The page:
In men’s basketball, the Buffs will be joining what has been the sport’s best and deepest conference for the better part of a decade, with two of the past three national champions—and that’s before adding the likes of Houston and Cincinnati, both of which have top-tier hoops programs.

If the past two decades have taught us anything, though, it’s that it would be silly to believe Colorado’s conference move will be the last in a seemingly never-ending game of musical chairs. It’s implausible to think Oregon and Washington, both of which have successful football programs and large fan bases, will sit idly by as the Pac-12 sheds members and fails to find a network willing to air its games. Arizona, Arizona State, and Utah had, along with Colorado, been linked to the Big 12—along with rumored targets as far-flung as Connecticut—as potential new additions for months. With the Buffs now gone, will those other schools follow suit? If they do, it’s possible the Pac-12, a conference that has been around in some form since 1915, could vanish.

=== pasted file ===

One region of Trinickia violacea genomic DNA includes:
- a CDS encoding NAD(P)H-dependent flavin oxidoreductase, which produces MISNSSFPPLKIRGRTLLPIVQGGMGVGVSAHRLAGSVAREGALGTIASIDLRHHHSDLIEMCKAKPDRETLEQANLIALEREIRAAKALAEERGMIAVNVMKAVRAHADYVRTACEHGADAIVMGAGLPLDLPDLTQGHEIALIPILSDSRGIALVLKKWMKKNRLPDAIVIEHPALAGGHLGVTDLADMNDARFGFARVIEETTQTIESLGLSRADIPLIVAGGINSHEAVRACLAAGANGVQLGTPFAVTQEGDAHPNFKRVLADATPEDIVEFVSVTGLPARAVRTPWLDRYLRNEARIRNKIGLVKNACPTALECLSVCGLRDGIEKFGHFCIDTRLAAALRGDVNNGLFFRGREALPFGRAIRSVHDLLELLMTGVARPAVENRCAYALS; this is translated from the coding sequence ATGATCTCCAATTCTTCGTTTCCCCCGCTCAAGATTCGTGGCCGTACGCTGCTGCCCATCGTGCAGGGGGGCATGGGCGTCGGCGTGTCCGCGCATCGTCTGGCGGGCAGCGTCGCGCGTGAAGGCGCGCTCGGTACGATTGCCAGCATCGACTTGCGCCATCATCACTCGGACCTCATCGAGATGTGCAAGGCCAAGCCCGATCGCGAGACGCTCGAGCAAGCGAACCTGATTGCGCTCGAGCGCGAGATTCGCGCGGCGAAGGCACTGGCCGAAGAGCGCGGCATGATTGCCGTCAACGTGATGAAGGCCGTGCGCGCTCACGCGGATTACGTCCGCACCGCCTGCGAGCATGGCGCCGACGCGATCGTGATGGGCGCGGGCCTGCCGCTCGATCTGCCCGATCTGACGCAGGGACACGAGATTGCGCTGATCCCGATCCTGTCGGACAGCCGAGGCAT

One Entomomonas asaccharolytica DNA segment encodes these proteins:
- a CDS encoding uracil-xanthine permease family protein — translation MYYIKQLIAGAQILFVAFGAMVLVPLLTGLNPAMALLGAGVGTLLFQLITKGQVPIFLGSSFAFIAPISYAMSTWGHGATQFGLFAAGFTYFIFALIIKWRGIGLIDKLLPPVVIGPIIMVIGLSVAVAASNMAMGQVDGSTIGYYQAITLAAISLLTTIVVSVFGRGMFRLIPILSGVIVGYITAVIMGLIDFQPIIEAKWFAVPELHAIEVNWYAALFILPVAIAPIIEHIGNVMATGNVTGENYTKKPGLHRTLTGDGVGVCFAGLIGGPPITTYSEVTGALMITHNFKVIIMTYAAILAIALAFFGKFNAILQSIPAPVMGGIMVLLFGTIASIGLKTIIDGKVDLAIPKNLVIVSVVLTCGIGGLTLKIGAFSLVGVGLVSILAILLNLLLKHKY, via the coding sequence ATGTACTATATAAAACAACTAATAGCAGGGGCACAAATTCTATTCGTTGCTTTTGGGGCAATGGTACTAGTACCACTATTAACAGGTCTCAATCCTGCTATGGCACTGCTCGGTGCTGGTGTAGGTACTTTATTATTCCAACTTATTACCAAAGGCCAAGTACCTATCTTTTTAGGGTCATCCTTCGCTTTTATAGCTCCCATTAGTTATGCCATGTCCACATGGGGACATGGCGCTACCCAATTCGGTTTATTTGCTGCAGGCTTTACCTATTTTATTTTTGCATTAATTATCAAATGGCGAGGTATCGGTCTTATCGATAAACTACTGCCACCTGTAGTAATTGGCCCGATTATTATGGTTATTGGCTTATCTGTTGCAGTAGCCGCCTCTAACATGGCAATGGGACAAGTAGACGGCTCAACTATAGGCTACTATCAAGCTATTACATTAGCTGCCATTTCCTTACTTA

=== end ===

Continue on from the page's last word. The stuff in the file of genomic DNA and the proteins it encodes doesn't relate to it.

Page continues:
But as seismic as this decision may feel at the moment, it almost certainly won’t be the final temblor. The Big 12 has been perilously close to extinction several times this century only to persevere, including two years ago when the Pac-12 looked into poaching much of the Big 12’s remaining base after Texas and Oklahoma declared their exits. Who’s to say it won’t plunge to those depths again? The Buffs left the Big 12 for the Pac-10 a decade and a half ago for a bigger payday, only to turn around and do the same thing in the opposite direction this week. Perhaps Colorado is destined to be a nomad in this new college sports landscape, changing leagues every 15 or 20 years as circumstances shift and more stable, lucrative opportunities arise. Indeed, given what has transpired in major college athletics for the past quarter-century, there’s truly no scenario that’s too outlandish to be dismissed.

Craig Meyer
Craig Meyer
Craig Meyer is a Denver-based freelance writer. Before moving to Colorado in June 2022, he spent the previous 10 years as a sports writer with the Pittsburgh Post-Gazette, primarily covering college basketball and football.